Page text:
But there is even more to it than just risking all your money. Some creators sacrifice their life in the name of their ideas and beliefs. Famously, Socrates was an idealistic supporter of the state in the ancient Athens where he lived. In 399 BC, he was sentenced to death by hemlock poisoning. His supporters begged him to flee but he refused, accepting the judgment in the name of his political views.

To bystanders, such behavior is a sign of a shear madness. However, to creators, the vision is just bigger than life. From their perspective, putting all their money—and sometimes also their life—on the line in the name of their vision is the most rational decision they can ever make.

Obsession and Lack of Distance

As mentioned before, creators develop a close association with their jobs. In their minds, they not only represent their projects—they are their projects. On the one hand, it makes them feel responsible for the project outcomes. On the other hand, however, they take failures personally. They can mentally crash if the project they were working on for years, fails. They can also have issues with keeping the work-life balance—their thoughts naturally circle around their vision, and new ideas come to their minds 24/7.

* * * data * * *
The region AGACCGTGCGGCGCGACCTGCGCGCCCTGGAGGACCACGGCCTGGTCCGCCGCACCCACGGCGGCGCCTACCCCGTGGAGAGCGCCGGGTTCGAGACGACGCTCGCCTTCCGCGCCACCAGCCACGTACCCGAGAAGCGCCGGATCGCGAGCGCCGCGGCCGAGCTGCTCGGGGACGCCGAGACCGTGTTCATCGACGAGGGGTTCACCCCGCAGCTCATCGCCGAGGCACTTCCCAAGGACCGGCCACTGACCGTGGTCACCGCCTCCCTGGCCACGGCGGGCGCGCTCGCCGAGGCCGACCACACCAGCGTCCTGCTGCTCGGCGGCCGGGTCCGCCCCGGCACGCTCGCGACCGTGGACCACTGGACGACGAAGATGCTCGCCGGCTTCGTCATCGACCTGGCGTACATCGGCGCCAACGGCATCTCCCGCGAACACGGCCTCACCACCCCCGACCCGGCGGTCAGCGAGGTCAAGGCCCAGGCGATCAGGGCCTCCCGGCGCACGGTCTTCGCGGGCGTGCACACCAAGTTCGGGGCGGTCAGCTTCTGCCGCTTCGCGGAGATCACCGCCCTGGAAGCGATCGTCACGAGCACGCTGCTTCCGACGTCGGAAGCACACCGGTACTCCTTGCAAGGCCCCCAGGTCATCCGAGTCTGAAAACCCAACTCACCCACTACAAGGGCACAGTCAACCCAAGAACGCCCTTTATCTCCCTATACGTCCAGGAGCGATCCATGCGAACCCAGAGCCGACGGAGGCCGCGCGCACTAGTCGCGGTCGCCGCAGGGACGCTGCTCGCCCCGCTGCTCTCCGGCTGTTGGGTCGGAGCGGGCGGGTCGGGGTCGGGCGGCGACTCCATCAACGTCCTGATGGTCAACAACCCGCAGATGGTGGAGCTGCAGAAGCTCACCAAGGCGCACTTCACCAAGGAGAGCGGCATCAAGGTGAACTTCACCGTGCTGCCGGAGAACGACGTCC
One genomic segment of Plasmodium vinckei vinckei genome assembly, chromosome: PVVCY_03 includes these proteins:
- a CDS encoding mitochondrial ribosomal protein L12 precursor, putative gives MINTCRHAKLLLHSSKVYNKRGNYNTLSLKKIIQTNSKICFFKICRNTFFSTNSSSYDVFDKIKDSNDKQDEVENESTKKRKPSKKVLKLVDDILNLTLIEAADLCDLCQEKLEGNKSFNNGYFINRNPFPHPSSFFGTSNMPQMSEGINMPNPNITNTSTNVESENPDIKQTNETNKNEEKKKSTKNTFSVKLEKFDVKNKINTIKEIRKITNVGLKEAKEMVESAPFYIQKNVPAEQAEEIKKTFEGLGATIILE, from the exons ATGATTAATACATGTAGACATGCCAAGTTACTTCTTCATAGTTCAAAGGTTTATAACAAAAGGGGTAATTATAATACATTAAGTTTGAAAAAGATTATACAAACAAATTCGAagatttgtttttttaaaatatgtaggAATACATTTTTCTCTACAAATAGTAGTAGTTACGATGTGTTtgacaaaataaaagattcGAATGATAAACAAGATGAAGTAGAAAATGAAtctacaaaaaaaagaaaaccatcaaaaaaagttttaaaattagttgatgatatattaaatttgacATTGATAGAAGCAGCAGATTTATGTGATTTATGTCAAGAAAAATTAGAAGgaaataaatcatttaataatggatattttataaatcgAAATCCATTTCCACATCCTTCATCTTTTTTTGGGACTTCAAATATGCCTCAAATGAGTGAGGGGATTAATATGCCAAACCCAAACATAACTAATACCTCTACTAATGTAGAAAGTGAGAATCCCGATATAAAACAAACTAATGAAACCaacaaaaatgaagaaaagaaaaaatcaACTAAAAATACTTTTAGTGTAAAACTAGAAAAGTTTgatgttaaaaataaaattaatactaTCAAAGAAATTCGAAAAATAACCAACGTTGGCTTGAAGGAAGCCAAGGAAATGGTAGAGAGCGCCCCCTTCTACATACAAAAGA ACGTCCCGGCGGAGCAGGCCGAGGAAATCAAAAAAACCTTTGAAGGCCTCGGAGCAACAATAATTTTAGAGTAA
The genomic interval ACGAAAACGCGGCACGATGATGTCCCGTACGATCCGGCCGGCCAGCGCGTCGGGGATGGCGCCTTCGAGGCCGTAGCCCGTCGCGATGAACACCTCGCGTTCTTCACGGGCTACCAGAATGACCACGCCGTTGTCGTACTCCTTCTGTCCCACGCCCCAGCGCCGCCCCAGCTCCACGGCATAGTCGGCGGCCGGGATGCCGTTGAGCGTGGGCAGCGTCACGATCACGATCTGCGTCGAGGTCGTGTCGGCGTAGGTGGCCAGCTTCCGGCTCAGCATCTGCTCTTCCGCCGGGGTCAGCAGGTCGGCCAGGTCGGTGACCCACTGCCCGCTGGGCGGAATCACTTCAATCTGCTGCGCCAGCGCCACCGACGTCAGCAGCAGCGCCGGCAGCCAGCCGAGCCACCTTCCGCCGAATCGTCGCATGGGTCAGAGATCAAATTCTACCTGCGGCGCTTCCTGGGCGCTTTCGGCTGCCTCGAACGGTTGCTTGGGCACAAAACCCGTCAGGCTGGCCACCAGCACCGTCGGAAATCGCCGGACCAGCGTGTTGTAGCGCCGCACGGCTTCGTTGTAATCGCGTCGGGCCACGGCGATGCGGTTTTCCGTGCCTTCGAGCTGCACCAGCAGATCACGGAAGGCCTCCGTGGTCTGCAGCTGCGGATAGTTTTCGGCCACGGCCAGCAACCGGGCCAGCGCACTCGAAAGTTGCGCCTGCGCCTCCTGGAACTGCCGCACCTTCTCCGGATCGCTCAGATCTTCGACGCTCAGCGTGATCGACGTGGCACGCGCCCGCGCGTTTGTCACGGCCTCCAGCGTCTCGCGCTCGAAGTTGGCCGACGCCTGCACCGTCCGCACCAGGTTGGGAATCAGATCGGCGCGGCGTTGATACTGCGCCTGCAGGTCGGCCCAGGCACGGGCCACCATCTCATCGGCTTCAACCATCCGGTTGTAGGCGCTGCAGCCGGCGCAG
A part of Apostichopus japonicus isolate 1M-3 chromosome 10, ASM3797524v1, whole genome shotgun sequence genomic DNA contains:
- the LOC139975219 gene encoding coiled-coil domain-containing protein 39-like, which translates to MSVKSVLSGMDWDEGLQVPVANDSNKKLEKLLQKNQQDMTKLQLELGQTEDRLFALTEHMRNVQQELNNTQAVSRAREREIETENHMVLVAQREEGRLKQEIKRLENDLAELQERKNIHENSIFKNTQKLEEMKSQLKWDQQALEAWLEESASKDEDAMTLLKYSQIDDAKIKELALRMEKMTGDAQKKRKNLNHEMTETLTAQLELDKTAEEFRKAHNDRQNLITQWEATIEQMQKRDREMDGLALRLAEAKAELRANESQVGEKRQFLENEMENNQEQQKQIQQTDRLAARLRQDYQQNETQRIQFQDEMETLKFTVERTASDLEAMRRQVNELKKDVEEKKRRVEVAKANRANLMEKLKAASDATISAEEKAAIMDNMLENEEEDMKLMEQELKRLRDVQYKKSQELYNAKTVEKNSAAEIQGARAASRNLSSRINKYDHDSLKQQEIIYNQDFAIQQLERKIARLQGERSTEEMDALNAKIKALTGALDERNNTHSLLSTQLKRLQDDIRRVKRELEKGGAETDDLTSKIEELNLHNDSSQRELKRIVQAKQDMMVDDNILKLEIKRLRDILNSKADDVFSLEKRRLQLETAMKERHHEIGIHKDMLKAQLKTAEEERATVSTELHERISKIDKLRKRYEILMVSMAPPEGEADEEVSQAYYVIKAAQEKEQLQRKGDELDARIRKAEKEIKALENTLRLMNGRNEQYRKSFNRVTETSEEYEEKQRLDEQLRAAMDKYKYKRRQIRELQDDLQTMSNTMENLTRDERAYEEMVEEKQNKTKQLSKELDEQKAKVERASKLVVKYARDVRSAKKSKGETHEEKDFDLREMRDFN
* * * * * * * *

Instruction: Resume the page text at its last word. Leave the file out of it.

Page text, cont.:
They can also become so obsessive about their project or vision that they stop seeking advice—which can have long-lasting consequences, both for the project and for themselves. Creators are non-apologetic when it comes to projects. In order to become truly successful, they need to learn how to compromise and share power.

At the end of his life, Steve Jobs had a little portion of Apple’s shares. He had to give away the vast majority of his company in the process to let the company grow and thrive. Similarly, all the successful creators learn when it is worth giving away the power to make sure that their projects still work out their way.

Can Be Seen As Poor Students At School